etting your child ‘die of boredom’ is doing them a favour.
When my children were young, we had a rule: utter the phrase, “I’m bored” and a chore would be given – something not on the regular chore list but something ‘fun and exciting’, and for the most part, something we could do together.
Rational: They needed to do something different and they needed to be with someone fun (me!).
Result: I seldom heard the phrase, “I’m bored.” (They then tried the phrase, “There’s nothing to do,” but since I always had something they/we could do, that soon stopped. Surprising as it may seem, my children found neither fun nor exciting).
Little did I know, it was good that, 1. They were bored, and 2. They weren’t rescued by an easy distraction, like a computer (I only allowed 30 minutes of TV when they were young and that was the main type of screen time available).
Interesting fact: Being bored is better than being stressed or relaxed to encourage creativity.
In one study, participants who were assigned to the 'most boring task' group were the participants who were the most creative in part two of the study.
Bottom line: boredom is not a bad thing. It forces the mind to come alive. Years ago I was told, someone looking at a blank wall had more brain activity than someone watching TV. That makes sense to me now that I’ve read about the connection between boredom and creativity.
Bottom bottom line: letting your child be bored can be good parenting. It is supporting them to be creative, successful people.
As a side note, elation also sparks creativity. If you want to produce sustained bouts of elation this summer, hats off to you. Creating boredom was my strength. :-)
Boredom always precedes a period of great creativity.
~Robert M. Pirsig
When you pay attention to boredom it gets unbelievably interesting.
Boredom at work has always been seen as something to be eliminated, but perhaps we should be embracing it in order to enhance our creativity.
~Dr. Sandi Mann, University of Central Lancashire
1. Have a list of less-common chores ready for implementation. If your child chooses doing chores over being bored – wonderful! You have a chance to enjoy your child while getting a chore done. As a bonus, you might have the opportunity to teach your child a new skill.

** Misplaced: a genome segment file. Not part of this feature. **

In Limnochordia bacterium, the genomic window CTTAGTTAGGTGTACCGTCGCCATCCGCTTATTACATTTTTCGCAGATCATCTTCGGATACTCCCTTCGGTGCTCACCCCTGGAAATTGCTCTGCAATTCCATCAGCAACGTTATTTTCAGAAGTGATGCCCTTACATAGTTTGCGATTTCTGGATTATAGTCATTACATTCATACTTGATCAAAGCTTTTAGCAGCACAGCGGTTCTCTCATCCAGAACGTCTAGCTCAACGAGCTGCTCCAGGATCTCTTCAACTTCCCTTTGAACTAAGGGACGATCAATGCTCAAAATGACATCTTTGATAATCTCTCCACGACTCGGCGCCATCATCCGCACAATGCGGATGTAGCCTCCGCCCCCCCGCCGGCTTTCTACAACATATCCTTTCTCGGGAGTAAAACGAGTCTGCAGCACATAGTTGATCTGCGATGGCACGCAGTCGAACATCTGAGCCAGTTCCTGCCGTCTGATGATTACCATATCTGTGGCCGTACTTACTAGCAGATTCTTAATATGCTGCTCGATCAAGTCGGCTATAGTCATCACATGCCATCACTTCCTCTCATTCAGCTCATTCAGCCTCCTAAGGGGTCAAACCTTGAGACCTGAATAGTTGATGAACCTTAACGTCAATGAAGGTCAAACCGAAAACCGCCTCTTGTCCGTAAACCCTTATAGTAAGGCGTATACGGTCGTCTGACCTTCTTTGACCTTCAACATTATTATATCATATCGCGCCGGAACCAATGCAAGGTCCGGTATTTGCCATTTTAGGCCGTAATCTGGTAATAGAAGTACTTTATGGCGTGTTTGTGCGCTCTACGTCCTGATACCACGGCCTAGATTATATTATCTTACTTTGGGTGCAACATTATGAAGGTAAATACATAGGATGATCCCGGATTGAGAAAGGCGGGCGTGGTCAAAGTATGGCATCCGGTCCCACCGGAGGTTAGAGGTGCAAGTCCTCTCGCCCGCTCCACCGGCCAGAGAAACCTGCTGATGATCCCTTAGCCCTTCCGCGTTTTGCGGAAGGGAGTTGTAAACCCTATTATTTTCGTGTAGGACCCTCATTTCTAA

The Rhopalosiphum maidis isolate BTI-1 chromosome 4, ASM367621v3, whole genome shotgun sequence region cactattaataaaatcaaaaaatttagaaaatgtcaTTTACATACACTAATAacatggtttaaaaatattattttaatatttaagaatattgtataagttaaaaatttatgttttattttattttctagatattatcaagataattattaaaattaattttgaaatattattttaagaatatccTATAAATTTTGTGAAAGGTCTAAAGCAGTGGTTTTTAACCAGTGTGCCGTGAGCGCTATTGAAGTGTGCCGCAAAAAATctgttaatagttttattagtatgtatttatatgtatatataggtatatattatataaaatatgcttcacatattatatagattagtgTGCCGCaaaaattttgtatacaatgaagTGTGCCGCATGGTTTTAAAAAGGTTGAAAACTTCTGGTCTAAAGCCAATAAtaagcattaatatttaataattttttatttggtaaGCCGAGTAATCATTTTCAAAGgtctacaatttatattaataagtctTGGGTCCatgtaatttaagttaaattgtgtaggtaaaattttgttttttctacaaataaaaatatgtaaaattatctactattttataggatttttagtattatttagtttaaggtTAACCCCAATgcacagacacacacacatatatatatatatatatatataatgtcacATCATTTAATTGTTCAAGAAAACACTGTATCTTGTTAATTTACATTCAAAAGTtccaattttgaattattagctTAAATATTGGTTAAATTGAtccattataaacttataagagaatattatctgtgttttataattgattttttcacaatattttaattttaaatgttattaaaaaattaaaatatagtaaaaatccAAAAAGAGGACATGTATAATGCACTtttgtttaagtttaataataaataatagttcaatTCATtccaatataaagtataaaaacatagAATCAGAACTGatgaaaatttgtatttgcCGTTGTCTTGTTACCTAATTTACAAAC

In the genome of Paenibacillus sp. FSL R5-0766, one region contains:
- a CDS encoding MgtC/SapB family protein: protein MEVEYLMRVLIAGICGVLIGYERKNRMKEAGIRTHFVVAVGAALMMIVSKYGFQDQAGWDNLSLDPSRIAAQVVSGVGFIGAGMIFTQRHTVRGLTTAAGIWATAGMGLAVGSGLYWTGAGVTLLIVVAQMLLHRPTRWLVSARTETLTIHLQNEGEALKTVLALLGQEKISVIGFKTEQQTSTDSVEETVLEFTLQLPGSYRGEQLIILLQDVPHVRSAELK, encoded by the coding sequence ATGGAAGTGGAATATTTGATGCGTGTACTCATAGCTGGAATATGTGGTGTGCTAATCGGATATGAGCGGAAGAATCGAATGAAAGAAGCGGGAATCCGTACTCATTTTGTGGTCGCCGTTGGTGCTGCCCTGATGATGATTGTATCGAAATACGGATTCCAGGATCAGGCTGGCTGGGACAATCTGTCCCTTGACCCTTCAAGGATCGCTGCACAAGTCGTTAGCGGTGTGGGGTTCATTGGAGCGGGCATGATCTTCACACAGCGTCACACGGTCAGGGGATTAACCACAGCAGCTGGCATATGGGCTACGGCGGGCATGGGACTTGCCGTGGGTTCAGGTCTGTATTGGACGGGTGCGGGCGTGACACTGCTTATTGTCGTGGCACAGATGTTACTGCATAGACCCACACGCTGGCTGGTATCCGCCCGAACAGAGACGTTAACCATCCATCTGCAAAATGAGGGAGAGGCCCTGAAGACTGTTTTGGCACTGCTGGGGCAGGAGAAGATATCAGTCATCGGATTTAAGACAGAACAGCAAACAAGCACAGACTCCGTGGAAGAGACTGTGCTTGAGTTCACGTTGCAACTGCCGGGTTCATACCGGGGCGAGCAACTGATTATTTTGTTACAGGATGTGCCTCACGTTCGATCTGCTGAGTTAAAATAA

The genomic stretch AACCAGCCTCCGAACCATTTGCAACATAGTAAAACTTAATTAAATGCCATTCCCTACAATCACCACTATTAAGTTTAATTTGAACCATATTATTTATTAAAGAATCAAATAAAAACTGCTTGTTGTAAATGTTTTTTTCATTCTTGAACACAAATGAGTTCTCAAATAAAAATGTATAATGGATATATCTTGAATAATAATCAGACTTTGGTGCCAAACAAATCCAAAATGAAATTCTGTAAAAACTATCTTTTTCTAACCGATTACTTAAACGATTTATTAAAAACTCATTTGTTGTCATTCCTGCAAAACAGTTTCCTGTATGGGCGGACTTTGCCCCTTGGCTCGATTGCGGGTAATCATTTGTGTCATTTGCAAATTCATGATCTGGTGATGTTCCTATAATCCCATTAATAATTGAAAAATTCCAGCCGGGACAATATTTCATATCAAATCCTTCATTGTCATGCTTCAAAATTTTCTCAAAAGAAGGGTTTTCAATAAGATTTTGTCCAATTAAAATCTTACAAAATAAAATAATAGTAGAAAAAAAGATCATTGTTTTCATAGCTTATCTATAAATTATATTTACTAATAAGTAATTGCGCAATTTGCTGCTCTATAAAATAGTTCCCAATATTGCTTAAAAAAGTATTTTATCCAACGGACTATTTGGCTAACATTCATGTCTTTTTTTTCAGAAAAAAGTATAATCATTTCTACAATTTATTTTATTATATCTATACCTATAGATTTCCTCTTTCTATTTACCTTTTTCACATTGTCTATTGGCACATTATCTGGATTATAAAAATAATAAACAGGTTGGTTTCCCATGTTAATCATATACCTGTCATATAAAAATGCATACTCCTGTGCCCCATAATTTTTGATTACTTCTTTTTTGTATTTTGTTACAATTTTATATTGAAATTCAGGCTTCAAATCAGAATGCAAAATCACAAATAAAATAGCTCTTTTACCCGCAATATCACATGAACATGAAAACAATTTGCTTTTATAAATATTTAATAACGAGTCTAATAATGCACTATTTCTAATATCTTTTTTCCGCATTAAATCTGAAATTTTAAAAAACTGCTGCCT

2. If possible, especially for younger children, plan for creativity after boredom. Maybe collect a large box, some medium boxes, markers, construction paper etc and see what they come up with. If they are bored first, not only will the items you’ve collected be more appreciated, they will be used more creatively.
3. Allow boredom to occur before planning an activity, like going to a playground. Remember, although they might be bored, you don’t need to hear it. Above I suggested doing unusual chores together, but regular chores done alone also breaks boredom.
4. Allowing someone to be bored is a good entrance to life. We do not need to be distracted all of the time. Thinking and learning to be alone are great skills to have.
5. It is not your job to ensure that your child is constantly entertained.
6. If your child needs more input (my attempt at a segue from the topic to today's featured product), a pressure vest might help. Our new shipment of pressure vests just arrived yesterday. Old pricing will be in effect until midnight, July 31, 2016. If you are considering buying a pressure vest, now would be an exciting time to buy. There was a noticeable price increase in the fabric since the last time it was purchased. First of two increases on August 1, 2016. Buy now and save money.
PS If you would like the articles that were used to create this newsletter, please email me.
Do you have some favourite summer-time passtimes that spark creativity? Spark creativity AND get housework done? Those I want to hear!